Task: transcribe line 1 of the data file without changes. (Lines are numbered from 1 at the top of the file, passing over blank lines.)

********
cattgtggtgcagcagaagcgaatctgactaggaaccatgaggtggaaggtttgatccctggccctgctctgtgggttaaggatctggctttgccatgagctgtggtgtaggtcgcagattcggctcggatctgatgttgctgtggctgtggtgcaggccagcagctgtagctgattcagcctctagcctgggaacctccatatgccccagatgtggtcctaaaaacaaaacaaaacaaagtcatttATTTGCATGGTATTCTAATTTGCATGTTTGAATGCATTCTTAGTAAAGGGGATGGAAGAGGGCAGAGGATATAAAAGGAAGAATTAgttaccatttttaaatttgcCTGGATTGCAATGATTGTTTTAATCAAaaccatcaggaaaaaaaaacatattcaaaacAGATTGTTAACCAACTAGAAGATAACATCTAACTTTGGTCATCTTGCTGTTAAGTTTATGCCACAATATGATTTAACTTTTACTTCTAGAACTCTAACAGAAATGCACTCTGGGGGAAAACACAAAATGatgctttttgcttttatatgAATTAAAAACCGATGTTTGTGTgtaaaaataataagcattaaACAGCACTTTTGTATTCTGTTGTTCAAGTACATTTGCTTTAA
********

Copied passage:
cattgtggtgcagcagaagcgaatctgactaggaaccatgaggtggaaggtttgatccctggccctgctctgtgggttaaggatctggctttgccatgagctgtggtgtaggtcgcagattcggctcggatctgatgttgctgtggctgtggtgcaggccagcagctgtagctgattcagcctctagcctgggaacctccatatgccccagatgtggtcctaaaaacaaaacaaaacaaagtcatttATTTGCATGGTATTCTAATTTGCATGTTTGAATGCATTCTTAGTAAAGGGGATGGAAGAGGGCAGAGGATATAAAAGGAAGAATTAgttaccatttttaaatttgcCTGGATTGCAATGATTGTTTTAATCAAaaccatcaggaaaaaaaaacatattcaaaacAGATTGTTAACCAACTAGAAGATAACATCTAACTTTGGTCATCTTGCTGTTAAGTTTATGCCACAATATGATTTAACTTTTACTTCTAGAACTCTAACAGAAATGCACTCTGGGGGAAAACACAAAATGatgctttttgcttttatatgAATTAAAAACCGATGTTTGTGTgtaaaaataataagcattaaACAGCACTTTTGTATTCTGTTGTTCAAGTACATTTGCTTTAA